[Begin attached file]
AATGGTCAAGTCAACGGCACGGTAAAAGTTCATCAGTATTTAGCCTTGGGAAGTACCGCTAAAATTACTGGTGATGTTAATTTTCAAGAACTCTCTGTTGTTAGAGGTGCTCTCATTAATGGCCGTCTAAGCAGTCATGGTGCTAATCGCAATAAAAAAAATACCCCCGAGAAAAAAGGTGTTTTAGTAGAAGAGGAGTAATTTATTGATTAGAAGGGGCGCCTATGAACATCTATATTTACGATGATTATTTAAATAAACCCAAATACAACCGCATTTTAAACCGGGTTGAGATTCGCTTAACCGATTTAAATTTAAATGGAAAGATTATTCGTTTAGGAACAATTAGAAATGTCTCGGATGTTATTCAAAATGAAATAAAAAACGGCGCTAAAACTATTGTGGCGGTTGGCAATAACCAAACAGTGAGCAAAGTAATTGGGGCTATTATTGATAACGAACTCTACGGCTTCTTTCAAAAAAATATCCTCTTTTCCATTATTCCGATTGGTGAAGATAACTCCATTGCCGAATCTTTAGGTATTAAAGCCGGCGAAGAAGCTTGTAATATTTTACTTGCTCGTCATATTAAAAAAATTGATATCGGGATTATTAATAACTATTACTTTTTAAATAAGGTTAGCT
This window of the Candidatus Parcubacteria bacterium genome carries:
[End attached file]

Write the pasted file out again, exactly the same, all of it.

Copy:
AATGGTCAAGTCAACGGCACGGTAAAAGTTCATCAGTATTTAGCCTTGGGAAGTACCGCTAAAATTACTGGTGATGTTAATTTTCAAGAACTCTCTGTTGTTAGAGGTGCTCTCATTAATGGCCGTCTAAGCAGTCATGGTGCTAATCGCAATAAAAAAAATACCCCCGAGAAAAAAGGTGTTTTAGTAGAAGAGGAGTAATTTATTGATTAGAAGGGGCGCCTATGAACATCTATATTTACGATGATTATTTAAATAAACCCAAATACAACCGCATTTTAAACCGGGTTGAGATTCGCTTAACCGATTTAAATTTAAATGGAAAGATTATTCGTTTAGGAACAATTAGAAATGTCTCGGATGTTATTCAAAATGAAATAAAAAACGGCGCTAAAACTATTGTGGCGGTTGGCAATAACCAAACAGTGAGCAAAGTAATTGGGGCTATTATTGATAACGAACTCTACGGCTTCTTTCAAAAAAATATCCTCTTTTCCATTATTCCGATTGGTGAAGATAACTCCATTGCCGAATCTTTAGGTATTAAAGCCGGCGAAGAAGCTTGTAATATTTTACTTGCTCGTCATATTAAAAAAATTGATATCGGGATTATTAATAACTATTACTTTTTAAATAAGGTTAGCT
This window of the Candidatus Parcubacteria bacterium genome carries: